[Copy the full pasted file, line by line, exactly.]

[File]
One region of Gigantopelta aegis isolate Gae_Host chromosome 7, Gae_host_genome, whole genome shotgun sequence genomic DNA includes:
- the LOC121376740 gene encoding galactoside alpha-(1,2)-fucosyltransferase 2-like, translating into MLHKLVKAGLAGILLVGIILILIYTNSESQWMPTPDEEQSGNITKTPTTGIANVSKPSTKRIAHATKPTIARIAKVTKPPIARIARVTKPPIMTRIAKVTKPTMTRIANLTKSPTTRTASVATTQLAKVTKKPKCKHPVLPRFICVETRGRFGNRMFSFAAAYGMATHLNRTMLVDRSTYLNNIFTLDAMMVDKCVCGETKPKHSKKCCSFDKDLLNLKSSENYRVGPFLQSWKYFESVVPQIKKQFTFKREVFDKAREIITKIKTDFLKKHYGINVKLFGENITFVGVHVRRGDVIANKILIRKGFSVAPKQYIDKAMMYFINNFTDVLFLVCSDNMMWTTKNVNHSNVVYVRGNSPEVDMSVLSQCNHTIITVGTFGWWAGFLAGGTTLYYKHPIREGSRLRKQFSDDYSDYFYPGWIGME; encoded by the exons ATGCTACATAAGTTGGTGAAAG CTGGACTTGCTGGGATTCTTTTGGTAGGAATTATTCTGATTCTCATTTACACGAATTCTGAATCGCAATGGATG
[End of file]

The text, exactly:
One region of Gigantopelta aegis isolate Gae_Host chromosome 7, Gae_host_genome, whole genome shotgun sequence genomic DNA includes:
- the LOC121376740 gene encoding galactoside alpha-(1,2)-fucosyltransferase 2-like, translating into MLHKLVKAGLAGILLVGIILILIYTNSESQWMPTPDEEQSGNITKTPTTGIANVSKPSTKRIAHATKPTIARIAKVTKPPIARIARVTKPPIMTRIAKVTKPTMTRIANLTKSPTTRTASVATTQLAKVTKKPKCKHPVLPRFICVETRGRFGNRMFSFAAAYGMATHLNRTMLVDRSTYLNNIFTLDAMMVDKCVCGETKPKHSKKCCSFDKDLLNLKSSENYRVGPFLQSWKYFESVVPQIKKQFTFKREVFDKAREIITKIKTDFLKKHYGINVKLFGENITFVGVHVRRGDVIANKILIRKGFSVAPKQYIDKAMMYFINNFTDVLFLVCSDNMMWTTKNVNHSNVVYVRGNSPEVDMSVLSQCNHTIITVGTFGWWAGFLAGGTTLYYKHPIREGSRLRKQFSDDYSDYFYPGWIGME; encoded by the exons ATGCTACATAAGTTGGTGAAAG CTGGACTTGCTGGGATTCTTTTGGTAGGAATTATTCTGATTCTCATTTACACGAATTCTGAATCGCAATGGATG